Within the majority of courtrooms throughout the U.S. you will find statues of lady justice in all sizes. Generally, she is depicted as a woman wearing a toga in a powerful pose, holding a scale in one hand, sword in the other, and is blindfolded. Lady justice is said to stem from Greek and Roman mythology. However, the blindfold is meant to represent impartiality and the scales are symbolic in the weighing of evidence in a case. While the sword indicates that justice can be swift and final. Despite the neutral mascot of the US justice system, this institution is made up of humans who are innately social creatures that are shaped by society and the incentives that shape decision making. Criminal justice officials are the arm of the justice system that applies and enforces the law, day-to-day, sometimes by force and other times by the threat of force. However, just because these agencies have the physical authority to enforce the law, they still rely on legitimacy and their broader reputation in the community to help them be effective with their operations.
Local and state law enforcement officers are street level bureaucrats, actors known for their job discretion. However, this also means that their decision making is influenced by human incentives. My dissertation examines the human element of local and state law enforcement agencies, specifically examining the effect of elections on arrest behavior of sheriff deputies and the factors that predict the accountability of local and state law enforcement agencies. The papers in this manuscript have important implications for the role of the criminal justice system in a democracy.
As the justice system relies on legitimacy in order to function optimally, it is especially important to understand how human incentives and discretion affect decision-making since this has implications for the perceived legitimacy of our broader democratic system.
The first two papers use a nationally representative random sample of 500 local and state law enforcement agencies to conduct a field experiment to test the factors that predict the accountability of local and state law enforcement agencies. The first paper shows that law enforcement agencies are more likely to respond, quicker to respond, and more helpful in their answers to public information requests from fellow law enforcement officers compared to requests from civilians. While my second paper sheds light on situational and organizational level factors that predict the accountability of local and state law enforcement agencies.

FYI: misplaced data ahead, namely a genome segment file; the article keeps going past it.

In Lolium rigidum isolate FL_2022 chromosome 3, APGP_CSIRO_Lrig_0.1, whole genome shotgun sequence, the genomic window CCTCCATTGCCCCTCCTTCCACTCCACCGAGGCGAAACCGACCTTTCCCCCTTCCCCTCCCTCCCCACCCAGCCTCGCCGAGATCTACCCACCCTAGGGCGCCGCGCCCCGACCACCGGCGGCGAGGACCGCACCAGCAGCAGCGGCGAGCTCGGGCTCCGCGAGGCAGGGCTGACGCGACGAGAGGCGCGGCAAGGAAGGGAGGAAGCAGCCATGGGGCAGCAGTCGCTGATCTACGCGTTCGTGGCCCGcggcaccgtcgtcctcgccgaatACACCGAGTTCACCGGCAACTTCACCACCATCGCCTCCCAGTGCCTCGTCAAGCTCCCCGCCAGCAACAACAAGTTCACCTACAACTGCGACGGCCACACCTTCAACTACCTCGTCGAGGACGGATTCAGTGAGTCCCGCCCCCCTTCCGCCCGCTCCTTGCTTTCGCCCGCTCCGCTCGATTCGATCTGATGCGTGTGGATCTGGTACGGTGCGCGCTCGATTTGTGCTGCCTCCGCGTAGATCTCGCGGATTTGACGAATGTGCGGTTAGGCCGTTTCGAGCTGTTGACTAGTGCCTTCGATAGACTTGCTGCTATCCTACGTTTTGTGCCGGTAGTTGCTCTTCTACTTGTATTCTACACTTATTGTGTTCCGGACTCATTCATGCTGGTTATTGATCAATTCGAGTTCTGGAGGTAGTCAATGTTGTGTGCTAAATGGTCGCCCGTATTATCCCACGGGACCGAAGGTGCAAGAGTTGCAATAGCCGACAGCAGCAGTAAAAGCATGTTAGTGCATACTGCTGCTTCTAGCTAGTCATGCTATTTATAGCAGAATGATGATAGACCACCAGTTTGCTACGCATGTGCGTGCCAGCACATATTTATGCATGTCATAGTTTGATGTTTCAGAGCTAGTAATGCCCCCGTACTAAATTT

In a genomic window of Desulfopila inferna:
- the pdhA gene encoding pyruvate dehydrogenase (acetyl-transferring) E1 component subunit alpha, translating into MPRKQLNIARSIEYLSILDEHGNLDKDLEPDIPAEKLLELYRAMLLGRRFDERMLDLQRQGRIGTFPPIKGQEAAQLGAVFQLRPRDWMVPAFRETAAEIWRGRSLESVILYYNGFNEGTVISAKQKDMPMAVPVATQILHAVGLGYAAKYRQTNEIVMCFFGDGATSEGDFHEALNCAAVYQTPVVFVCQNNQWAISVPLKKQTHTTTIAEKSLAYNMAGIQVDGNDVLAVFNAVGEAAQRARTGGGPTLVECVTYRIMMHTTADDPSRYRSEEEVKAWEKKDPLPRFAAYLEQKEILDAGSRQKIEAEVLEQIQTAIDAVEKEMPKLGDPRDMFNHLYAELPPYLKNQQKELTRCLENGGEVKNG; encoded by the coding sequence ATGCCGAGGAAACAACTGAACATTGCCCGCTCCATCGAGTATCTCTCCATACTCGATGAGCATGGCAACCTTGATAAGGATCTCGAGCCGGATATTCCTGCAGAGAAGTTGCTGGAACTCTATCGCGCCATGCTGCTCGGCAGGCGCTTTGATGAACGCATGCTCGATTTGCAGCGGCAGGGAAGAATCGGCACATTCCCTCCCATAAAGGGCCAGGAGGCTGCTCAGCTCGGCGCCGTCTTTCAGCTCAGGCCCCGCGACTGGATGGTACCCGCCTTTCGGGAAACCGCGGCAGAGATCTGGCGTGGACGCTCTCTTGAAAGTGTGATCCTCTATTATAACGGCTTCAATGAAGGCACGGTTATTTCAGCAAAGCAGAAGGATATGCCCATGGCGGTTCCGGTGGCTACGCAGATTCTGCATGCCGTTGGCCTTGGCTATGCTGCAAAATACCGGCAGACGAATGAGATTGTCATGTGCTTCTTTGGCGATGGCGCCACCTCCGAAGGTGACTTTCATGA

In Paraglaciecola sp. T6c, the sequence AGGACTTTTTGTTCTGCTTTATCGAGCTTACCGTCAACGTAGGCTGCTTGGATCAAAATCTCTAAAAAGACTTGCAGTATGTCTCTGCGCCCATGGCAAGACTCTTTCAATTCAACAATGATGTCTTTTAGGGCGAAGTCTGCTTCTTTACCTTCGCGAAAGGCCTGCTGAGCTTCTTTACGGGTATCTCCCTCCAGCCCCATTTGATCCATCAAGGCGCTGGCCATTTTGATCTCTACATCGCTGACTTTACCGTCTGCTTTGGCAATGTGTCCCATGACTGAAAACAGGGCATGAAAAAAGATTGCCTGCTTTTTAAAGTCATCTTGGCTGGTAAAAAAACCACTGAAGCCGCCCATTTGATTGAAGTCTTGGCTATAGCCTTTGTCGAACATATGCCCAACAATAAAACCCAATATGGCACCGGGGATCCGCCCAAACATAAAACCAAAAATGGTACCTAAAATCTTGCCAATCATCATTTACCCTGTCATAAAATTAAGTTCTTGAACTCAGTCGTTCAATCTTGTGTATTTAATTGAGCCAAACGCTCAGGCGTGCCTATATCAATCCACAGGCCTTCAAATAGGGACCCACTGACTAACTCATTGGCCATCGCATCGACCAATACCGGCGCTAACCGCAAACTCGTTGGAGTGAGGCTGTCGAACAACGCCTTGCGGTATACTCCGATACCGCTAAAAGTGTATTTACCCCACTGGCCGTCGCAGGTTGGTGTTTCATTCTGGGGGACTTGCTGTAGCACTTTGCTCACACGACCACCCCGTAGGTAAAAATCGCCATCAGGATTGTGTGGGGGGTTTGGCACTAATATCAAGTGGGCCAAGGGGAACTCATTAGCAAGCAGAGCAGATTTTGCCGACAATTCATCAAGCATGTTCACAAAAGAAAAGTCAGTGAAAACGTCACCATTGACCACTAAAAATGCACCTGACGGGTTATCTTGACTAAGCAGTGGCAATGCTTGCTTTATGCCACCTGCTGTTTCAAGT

The third paper sheds light on the electoral institutions within law enforcement via Florida county sheriffs. More specifically, this paper finds that sheriff’s deputies change their arrest behavior in the period leading up to an election. Through an analysis of 65 counties in Florida over an eleven-year span, results find that county sheriff offices increase the amount of burglary arrests while making fewer drug arrests. Through this, sheriffs, as politicians, are able to credit claim and make the assertion that they are tough on crime by increasing burglary arrests but also making fewer drug arrests, since support for medical and recreational marijuana has grown in recent years.
This dissertation contributes to overall understanding of law enforcement institutions and behavior through the lens of public administration. Through the following novel studies, this dissertation sheds light on the bias within law enforcement in their enforcement of crime and how certain selection mechanisms (e.g., elected versus appointed) can cause adverse effects. In addition, these studies look to reveal the differences in treatment and levels of accessibility of individuals in our society and the wide range of discretion that agencies have to grant access to information.
Dr. Cockerham is a graduate of Florida State University’s Askew School of Public Administration and Policy. This post is based on Dr. Cockerham’s dissertation abstract. You can learn more about this project here.
The feature image is from Pexels.